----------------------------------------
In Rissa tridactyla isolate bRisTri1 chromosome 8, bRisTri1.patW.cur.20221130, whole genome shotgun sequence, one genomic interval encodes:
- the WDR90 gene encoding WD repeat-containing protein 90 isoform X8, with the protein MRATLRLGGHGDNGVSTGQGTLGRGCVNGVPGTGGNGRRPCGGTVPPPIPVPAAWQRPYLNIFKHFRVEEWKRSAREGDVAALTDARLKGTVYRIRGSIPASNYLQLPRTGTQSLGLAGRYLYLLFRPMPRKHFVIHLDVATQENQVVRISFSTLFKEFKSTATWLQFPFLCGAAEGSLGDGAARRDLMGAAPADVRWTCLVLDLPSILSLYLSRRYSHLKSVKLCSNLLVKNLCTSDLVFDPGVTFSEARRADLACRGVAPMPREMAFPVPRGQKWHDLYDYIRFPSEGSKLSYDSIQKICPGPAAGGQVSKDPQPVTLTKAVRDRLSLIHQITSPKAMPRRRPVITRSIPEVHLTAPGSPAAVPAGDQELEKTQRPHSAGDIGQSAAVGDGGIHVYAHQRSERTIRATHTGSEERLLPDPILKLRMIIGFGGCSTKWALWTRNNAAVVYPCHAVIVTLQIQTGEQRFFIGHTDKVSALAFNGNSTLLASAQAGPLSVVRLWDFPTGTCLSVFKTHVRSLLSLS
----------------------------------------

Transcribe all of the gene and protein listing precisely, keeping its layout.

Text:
In Rissa tridactyla isolate bRisTri1 chromosome 8, bRisTri1.patW.cur.20221130, whole genome shotgun sequence, one genomic interval encodes:
- the WDR90 gene encoding WD repeat-containing protein 90 isoform X8, with the protein MRATLRLGGHGDNGVSTGQGTLGRGCVNGVPGTGGNGRRPCGGTVPPPIPVPAAWQRPYLNIFKHFRVEEWKRSAREGDVAALTDARLKGTVYRIRGSIPASNYLQLPRTGTQSLGLAGRYLYLLFRPMPRKHFVIHLDVATQENQVVRISFSTLFKEFKSTATWLQFPFLCGAAEGSLGDGAARRDLMGAAPADVRWTCLVLDLPSILSLYLSRRYSHLKSVKLCSNLLVKNLCTSDLVFDPGVTFSEARRADLACRGVAPMPREMAFPVPRGQKWHDLYDYIRFPSEGSKLSYDSIQKICPGPAAGGQVSKDPQPVTLTKAVRDRLSLIHQITSPKAMPRRRPVITRSIPEVHLTAPGSPAAVPAGDQELEKTQRPHSAGDIGQSAAVGDGGIHVYAHQRSERTIRATHTGSEERLLPDPILKLRMIIGFGGCSTKWALWTRNNAAVVYPCHAVIVTLQIQTGEQRFFIGHTDKVSALAFNGNSTLLASAQAGPLSVVRLWDFPTGTCLSVFKTHVRSLLSLS